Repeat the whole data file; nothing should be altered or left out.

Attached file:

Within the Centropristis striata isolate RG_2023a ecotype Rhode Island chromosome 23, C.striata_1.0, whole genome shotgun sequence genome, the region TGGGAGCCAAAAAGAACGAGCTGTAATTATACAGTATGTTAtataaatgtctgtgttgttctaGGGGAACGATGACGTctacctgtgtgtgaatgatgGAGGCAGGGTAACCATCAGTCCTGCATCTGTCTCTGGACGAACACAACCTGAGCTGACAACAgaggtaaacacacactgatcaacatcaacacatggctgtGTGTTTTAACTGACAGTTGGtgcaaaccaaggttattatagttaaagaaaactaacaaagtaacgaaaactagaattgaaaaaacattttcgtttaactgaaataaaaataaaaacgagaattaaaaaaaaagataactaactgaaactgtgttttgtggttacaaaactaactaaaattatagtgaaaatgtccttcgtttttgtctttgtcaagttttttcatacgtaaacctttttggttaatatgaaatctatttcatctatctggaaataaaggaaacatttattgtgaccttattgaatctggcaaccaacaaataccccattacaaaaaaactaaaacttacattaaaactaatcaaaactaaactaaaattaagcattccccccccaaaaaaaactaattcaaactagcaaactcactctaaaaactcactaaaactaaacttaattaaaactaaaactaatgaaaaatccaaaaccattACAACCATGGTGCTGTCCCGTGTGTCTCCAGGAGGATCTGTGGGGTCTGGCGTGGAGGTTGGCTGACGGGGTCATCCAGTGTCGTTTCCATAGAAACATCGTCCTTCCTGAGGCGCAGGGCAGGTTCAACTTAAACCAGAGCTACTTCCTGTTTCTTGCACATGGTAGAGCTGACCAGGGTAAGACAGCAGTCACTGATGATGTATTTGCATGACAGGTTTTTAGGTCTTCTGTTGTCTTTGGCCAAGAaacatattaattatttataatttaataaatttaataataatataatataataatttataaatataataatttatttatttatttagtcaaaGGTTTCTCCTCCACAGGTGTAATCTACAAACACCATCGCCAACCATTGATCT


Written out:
Within the Centropristis striata isolate RG_2023a ecotype Rhode Island chromosome 23, C.striata_1.0, whole genome shotgun sequence genome, the region TGGGAGCCAAAAAGAACGAGCTGTAATTATACAGTATGTTAtataaatgtctgtgttgttctaGGGGAACGATGACGTctacctgtgtgtgaatgatgGAGGCAGGGTAACCATCAGTCCTGCATCTGTCTCTGGACGAACACAACCTGAGCTGACAACAgaggtaaacacacactgatcaacatcaacacatggctgtGTGTTTTAACTGACAGTTGGtgcaaaccaaggttattatagttaaagaaaactaacaaagtaacgaaaactagaattgaaaaaacattttcgtttaactgaaataaaaataaaaacgagaattaaaaaaaaagataactaactgaaactgtgttttgtggttacaaaactaactaaaattatagtgaaaatgtccttcgtttttgtctttgtcaagttttttcatacgtaaacctttttggttaatatgaaatctatttcatctatctggaaataaaggaaacatttattgtgaccttattgaatctggcaaccaacaaataccccattacaaaaaaactaaaacttacattaaaactaatcaaaactaaactaaaattaagcattccccccccaaaaaaaactaattcaaactagcaaactcactctaaaaactcactaaaactaaacttaattaaaactaaaactaatgaaaaatccaaaaccattACAACCATGGTGCTGTCCCGTGTGTCTCCAGGAGGATCTGTGGGGTCTGGCGTGGAGGTTGGCTGACGGGGTCATCCAGTGTCGTTTCCATAGAAACATCGTCCTTCCTGAGGCGCAGGGCAGGTTCAACTTAAACCAGAGCTACTTCCTGTTTCTTGCACATGGTAGAGCTGACCAGGGTAAGACAGCAGTCACTGATGATGTATTTGCATGACAGGTTTTTAGGTCTTCTGTTGTCTTTGGCCAAGAaacatattaattatttataatttaataaatttaataataatataatataataatttataaatataataatttatttatttatttagtcaaaGGTTTCTCCTCCACAGGTGTAATCTACAAACACCATCGCCAACCATTGATCT